German Minister Pushes for More Funding, Job Growth for Space

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  Space News Business

German Minister Pushes for More Funding, Job Growth for Space

By PETER B. de SELDING
Space News Staff Writer
posted: 30 January 2008
02:42 pm ET





FRIEDRICHSHAFEN, Germany — The prime minister of Baden-Wurttemberg, a German state, said Germany should increase its space budget, and its technology-research spending in general, as a way of ensuring that high-paying engineering jobs remain in the country.

Guenther Oettinger, who was visiting the Astrium Satellites facility here Jan. 18 to witness the signature of the BepiColombo mercury-orbiter satellite contract, began his remarks by talking about Europe’s need to be independent of the United States in science and specifically in satellite navigation.

But Oettinger soon dropped the message of strategic independence to focus on the space industry’s role in employment in his state.



“This is the No. 1




space center in Baden-Wurttemberg,” Oettinger said. “We have a shortage of skilled labor and we are going to need young engineers. In the space facility here, you have a per capita value added equivalent to 280,000 euros ($409




,000) per year. In some metallurgy industries I know, the per capita value added is less than half that – 125,000 euros.”

Astrium
employs some 1,900 people in Baden-Wurttemberg, including around 900 at the facility here used to build scientific satellites and for the new Infoterra GmbH company that is commercializing radar Earth observation services.

Some 800 people work at TesatSpacecom in nearby Backnang, a wholly owned Astrium division that is run as a separate company. A rocket- and satellite-propulsion test facility in Lampoldshausen employs about 250 people for Astrium, plus others that work for the German aerospace center, DLR.

Astrium
officials sought to highlight the down-to-Earth aspects of its presence in Baden-Wurttemberg as part of their preparation for a November conference of European space ministers of the 17-nation European Space Agency (ESA). The meeting, which occurs about once every three years, sets Europe’s long-term space-policy goals and budgets.

Germany accounts for 17.6 percent of ESA’s 2008 budget of about 3 billion euros. Germany’s contribution is second only to that of France, which accounts for 18.4 percent of ESA’s budget.

Uwe
Minne, director of Earth observation and science at Astrium and also the manager of the Friedrichshafen site, said annual contract volume is around 250 million euros, mainly from ESA and the German government.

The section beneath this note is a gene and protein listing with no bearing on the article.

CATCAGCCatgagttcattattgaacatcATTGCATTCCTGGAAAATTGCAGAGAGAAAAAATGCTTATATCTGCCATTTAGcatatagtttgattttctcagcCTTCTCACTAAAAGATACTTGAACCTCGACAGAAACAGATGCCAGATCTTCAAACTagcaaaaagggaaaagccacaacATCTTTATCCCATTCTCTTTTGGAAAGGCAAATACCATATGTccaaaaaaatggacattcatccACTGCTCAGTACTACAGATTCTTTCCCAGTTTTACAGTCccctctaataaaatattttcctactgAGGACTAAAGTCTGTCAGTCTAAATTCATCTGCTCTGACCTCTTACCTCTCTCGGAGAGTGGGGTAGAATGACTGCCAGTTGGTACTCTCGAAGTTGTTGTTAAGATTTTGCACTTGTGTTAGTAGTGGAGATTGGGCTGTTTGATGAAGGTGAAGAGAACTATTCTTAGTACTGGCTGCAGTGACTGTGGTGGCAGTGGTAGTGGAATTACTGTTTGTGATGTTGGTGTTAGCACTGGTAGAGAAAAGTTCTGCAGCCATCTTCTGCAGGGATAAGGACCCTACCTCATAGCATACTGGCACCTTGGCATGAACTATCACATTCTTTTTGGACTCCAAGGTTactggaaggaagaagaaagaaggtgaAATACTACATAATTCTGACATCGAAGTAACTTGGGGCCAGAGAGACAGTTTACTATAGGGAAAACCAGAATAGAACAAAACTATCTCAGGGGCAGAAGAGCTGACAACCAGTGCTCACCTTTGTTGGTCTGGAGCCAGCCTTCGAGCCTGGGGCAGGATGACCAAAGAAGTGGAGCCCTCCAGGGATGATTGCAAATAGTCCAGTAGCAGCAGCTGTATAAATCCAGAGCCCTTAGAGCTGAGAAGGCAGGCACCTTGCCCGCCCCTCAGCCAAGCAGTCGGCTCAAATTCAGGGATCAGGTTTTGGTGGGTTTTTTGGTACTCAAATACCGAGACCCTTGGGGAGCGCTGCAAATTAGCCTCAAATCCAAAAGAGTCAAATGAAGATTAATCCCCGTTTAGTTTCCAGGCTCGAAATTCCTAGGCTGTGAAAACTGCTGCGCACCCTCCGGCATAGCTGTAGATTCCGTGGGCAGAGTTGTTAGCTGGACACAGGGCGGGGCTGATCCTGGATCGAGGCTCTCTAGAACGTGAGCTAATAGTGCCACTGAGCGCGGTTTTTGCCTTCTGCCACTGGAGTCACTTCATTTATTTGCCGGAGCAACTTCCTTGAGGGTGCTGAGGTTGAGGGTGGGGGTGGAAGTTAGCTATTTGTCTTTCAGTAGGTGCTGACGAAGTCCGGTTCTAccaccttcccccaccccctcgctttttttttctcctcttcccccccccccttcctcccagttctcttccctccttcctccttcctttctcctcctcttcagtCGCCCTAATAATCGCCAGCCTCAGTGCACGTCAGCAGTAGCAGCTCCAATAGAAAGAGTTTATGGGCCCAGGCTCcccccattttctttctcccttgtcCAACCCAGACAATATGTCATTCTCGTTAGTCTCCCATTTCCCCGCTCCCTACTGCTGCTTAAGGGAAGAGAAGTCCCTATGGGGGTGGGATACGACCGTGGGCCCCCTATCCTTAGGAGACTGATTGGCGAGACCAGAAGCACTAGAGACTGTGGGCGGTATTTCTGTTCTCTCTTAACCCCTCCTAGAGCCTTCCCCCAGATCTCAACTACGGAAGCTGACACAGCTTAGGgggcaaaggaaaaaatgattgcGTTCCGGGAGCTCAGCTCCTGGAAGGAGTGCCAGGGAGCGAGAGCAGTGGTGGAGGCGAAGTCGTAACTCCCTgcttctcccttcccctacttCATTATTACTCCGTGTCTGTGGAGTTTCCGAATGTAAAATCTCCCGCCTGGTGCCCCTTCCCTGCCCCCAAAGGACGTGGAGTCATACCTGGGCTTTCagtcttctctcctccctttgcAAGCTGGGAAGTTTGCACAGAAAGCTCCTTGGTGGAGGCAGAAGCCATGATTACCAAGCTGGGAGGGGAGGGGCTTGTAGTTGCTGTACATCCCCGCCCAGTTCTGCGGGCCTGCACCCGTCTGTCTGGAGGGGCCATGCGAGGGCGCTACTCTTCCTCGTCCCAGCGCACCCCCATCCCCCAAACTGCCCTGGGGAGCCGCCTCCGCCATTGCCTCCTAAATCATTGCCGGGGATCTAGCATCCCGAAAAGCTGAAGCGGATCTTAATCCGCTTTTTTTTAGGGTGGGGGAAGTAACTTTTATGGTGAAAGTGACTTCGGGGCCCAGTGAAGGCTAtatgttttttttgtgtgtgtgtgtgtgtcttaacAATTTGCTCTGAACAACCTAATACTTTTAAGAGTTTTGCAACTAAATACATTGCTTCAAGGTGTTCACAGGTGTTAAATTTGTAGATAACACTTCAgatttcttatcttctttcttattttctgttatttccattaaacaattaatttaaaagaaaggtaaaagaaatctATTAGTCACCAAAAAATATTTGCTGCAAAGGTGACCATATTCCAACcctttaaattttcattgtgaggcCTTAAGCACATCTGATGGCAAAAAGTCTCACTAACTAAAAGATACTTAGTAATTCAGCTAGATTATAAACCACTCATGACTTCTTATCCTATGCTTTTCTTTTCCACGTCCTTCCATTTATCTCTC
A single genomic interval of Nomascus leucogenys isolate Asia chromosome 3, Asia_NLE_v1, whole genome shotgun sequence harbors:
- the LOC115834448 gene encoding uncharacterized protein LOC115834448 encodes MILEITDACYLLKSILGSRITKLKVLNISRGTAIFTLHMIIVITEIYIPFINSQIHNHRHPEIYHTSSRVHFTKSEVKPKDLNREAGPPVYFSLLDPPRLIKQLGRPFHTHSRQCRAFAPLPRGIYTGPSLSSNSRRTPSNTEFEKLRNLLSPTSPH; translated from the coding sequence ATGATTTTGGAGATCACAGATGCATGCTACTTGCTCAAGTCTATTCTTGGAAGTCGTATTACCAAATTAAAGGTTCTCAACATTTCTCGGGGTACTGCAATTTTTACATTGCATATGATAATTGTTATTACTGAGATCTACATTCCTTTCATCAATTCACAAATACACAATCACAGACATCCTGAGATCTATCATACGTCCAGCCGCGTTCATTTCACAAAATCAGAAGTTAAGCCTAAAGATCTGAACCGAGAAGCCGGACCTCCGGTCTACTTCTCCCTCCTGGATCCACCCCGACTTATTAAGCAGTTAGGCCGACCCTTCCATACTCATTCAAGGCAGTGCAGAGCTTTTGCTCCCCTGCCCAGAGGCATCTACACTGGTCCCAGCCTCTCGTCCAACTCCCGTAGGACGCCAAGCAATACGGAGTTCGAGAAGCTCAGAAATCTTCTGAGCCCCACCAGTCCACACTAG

Oettinger’s
value-added estimate for the Friedrichshafen site is derived from dividing the annual sales volume by the 900 on-site Astrium employees. It illustrates the language that Astrium officials must use when they push for added government backing for space programs.

Company officials here said they are lobbying for German government approval of a proposed German lunar orbiter, and for a German lead position in the next-generation European Meteosat weather satellites.

Oettinger
is not directly involved in decisions on these programs, but he said Baden-Wurttemberg already had reached the European Union goal of investing 3 percent of its budget into research and development – if the industrial research budgets in the region are included.

Minne
said the BepiColombo program will be the biggest single source of revenue for the Friedrichshafen plant in at least a decade.

ESA’s
contracts are distributed to companies in strict proportion to their governments’ contribution to the program in question. A prime contractor such as Astrium Satellites is eligible to bid for subcontractor work, but in these cases ESA steps in to decide a winner to avoid a conflict of interest between the prime contractor acting as program manager and one competing with other companies for lower-tier work.

Rainer Best, BepiColombo project manager at Astrium, said the Friedrichshafen site will retain only 60 million euros – less than 20 percent – of the 350.9-million-euro BepiColombo contract that was signed here Jan. 18.

Another 40 million euros will go to Astrium Satellites Ltd. of Britain – same corporate ownership, but located in Britain and qualifying for funds allocated to that country. ThalesAlenia Space Italy will receive about 40 million euros in BepiColombo contracts from Astrium GmbH as well.

Thales
Alenia Space’s French work force will have only a small role in BepiColombo because France’s recent work on other ESA science satellites has given France an over-return on its ESA science investment, said Jacques Louet, head of ESA science projects.